Three basic rules

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Basic rules or principles are the ground for a democratic and respectful collaboration, even if they are not announced explicitly. For a better and comfortable collaboration there are three rules a helpful ground for achieving a constructive and respectful working atmosphere: discretion, stopping, and disagreement. Let the group discuss their relevance for them and in a next step establish their own the seminar rules, reflecting their personal needs and goals.

Time 20-40 minutes

Material room, paper and pens

Group Size 5-25 people

Keywords rules, agreement, trustbuilding




Handbook #1
Steps toward action

E. Heublein, N. Zimmermann

Second Handbooks for Facilitators: Read more


The basic rules lay the foundation for trustbuilding and for a democratic collaboration.


1. Explain: The ground for collaboration within the seminar is trust. On an individual level, trust is the certainty that things will happen according to my expectations and wishes. On a group level, it is a generally supportive, well-intentioned attitude toward each other. Rules help to facilitate a working culture which enables me to be trustful.

2. Present the rules below and ask your participants to discuss them. Furthermore, ask them, what kind of other rules they'd like to add.

3. Let the group discuss or divide the group into smaller groups.

4. Let the groups or individuals present their results and proposals to the plenum

Discretion rule

“What we say here stays in the seminar room.”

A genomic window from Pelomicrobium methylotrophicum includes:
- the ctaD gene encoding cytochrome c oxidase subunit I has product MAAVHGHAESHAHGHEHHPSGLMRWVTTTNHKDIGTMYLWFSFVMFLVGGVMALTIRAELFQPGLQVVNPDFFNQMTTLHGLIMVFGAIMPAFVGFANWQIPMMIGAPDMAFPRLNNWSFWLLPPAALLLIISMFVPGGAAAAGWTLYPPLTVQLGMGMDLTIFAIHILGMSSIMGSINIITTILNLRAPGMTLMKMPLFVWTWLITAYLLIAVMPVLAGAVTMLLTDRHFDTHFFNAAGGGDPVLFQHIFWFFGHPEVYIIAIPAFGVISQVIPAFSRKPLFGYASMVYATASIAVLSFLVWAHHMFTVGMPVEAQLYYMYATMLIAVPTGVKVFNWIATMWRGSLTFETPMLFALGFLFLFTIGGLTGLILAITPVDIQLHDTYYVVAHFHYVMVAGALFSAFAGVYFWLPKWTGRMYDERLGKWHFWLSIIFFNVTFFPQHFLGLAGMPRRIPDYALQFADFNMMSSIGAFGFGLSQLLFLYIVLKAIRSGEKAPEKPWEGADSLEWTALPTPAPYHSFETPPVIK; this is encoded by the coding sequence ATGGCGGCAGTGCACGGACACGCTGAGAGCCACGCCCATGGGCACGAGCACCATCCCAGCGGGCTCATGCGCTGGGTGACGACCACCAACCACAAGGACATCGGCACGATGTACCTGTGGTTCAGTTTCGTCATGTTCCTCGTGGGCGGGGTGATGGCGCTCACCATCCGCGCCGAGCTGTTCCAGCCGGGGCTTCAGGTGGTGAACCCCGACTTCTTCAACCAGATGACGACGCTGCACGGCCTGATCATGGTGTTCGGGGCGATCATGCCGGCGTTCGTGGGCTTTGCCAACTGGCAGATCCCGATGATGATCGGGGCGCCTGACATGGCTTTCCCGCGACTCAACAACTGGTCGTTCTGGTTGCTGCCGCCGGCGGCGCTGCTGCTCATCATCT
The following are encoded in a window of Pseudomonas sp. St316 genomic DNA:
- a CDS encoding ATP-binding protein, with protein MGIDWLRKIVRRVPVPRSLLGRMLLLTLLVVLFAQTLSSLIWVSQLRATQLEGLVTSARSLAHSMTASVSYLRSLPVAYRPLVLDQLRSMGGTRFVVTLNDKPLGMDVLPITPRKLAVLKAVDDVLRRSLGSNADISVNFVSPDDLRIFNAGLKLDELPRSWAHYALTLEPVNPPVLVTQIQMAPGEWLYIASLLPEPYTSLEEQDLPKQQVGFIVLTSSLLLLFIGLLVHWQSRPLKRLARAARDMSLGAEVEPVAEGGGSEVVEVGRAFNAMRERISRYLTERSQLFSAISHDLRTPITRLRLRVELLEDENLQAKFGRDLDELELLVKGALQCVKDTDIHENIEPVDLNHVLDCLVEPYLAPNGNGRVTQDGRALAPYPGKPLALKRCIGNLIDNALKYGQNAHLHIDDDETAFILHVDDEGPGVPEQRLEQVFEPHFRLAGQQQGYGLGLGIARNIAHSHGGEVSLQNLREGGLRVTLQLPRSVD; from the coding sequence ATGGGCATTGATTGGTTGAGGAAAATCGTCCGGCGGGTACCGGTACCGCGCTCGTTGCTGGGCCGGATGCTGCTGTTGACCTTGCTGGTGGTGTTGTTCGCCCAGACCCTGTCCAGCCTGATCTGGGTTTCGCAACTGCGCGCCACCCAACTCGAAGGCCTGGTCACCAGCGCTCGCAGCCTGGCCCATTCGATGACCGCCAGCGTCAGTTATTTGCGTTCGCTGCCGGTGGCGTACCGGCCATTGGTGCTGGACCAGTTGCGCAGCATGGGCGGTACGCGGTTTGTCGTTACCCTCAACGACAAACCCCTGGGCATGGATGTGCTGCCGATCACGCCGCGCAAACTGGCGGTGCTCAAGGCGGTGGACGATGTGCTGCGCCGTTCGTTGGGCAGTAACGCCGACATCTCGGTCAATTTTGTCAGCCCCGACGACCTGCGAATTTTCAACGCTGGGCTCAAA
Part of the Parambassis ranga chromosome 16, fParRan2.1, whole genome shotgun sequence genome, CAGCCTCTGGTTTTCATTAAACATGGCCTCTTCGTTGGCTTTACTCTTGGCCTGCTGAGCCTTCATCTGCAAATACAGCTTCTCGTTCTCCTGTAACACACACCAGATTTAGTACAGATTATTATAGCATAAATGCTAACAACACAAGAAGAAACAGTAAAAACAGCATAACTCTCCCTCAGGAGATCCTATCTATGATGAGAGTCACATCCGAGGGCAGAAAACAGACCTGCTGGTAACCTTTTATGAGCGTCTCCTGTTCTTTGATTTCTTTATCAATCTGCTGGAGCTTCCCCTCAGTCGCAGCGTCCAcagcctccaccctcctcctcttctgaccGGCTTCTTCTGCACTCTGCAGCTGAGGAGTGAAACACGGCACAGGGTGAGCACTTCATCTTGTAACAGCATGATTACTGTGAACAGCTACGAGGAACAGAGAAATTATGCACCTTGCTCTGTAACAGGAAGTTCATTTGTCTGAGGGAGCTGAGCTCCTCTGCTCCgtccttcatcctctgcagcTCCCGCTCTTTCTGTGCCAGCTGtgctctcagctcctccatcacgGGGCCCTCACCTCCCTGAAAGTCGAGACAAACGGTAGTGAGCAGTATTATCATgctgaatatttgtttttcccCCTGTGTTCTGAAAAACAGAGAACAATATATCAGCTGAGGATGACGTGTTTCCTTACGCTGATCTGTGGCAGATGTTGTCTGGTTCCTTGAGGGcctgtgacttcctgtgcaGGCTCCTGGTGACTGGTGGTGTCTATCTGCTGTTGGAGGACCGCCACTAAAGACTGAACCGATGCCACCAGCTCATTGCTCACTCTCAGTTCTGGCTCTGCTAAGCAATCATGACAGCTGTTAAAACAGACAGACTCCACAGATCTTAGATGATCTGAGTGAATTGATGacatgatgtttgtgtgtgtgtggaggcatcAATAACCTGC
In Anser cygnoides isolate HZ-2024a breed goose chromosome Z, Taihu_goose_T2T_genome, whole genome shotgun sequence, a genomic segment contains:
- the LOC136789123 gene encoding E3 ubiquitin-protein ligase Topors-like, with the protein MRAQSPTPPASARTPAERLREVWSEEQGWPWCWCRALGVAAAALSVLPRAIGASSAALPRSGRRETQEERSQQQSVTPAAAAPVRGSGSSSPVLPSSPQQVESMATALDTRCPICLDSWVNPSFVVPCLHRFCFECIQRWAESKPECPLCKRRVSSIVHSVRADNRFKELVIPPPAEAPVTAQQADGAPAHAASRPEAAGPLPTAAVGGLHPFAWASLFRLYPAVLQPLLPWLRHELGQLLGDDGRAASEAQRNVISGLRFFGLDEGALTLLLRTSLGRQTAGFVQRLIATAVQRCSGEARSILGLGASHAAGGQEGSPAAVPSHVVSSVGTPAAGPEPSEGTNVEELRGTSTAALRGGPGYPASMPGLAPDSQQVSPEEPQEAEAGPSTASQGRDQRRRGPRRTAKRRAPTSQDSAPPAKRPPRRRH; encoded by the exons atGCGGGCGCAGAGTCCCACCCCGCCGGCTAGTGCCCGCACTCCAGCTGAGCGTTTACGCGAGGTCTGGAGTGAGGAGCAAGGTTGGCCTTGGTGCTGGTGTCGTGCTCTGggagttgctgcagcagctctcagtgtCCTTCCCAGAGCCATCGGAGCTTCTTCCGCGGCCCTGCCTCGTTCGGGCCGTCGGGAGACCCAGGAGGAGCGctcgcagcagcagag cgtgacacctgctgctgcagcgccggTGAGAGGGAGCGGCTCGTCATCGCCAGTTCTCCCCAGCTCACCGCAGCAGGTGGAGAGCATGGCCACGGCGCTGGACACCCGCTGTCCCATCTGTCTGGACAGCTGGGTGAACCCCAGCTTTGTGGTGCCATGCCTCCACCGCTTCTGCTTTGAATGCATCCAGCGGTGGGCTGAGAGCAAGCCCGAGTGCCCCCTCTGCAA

This also includes pictures, stories, or videos, which are not allowed to be shared in social networks without explicit permission.

Stopping rule

“Whenever a participant feels uncomfortable with something that happened or is about to happen, they are allowed to say: STOP.”

In this event, they do not have to participate and do notneed to explain why.

Disagreement rule

"Everybody has the right to agree and to disagree."

Minority perspectives must be heard and respected, which also means that no one’s experience is marginalized or put in relative terms by the majority. The group does not have to agree– but everyone should at least try to increase empathy.


  • What was easy, what was difficult to agree?
  • What was the most consensual aspect?
  • How do you feel with such rules?
  • In what form do you prefer rules?
  • When thinking of our group as a part of the society - are these the basic rules or are there as well others similar important for a peaceful and trustful living together?

Depending on your interest this program point might be finished quite fast by presenting the results and deciding on them. Or it takes longer and you take the opportunity to exchange deeper on the attitude of the group members toward democratic procedures and rules.



Most important is that participants feel comfortable within a collaboration. But how can they, when they don't know how to address their needs? How can facilitators shape the ground for a comfortable collaborative process when they don't know about the diverse needs within a group?

I am not advocating for regulating everything but for making transparent what people wish. Furthermore, when you make their basic rights explicit, people may make demands on them which is the condition for participation."

Nils-Eyk Zimmermann, MitOst


From basic rules too other more specific agreements within a seminar groups or a class, add a further step. In example another method like Code of Conduct.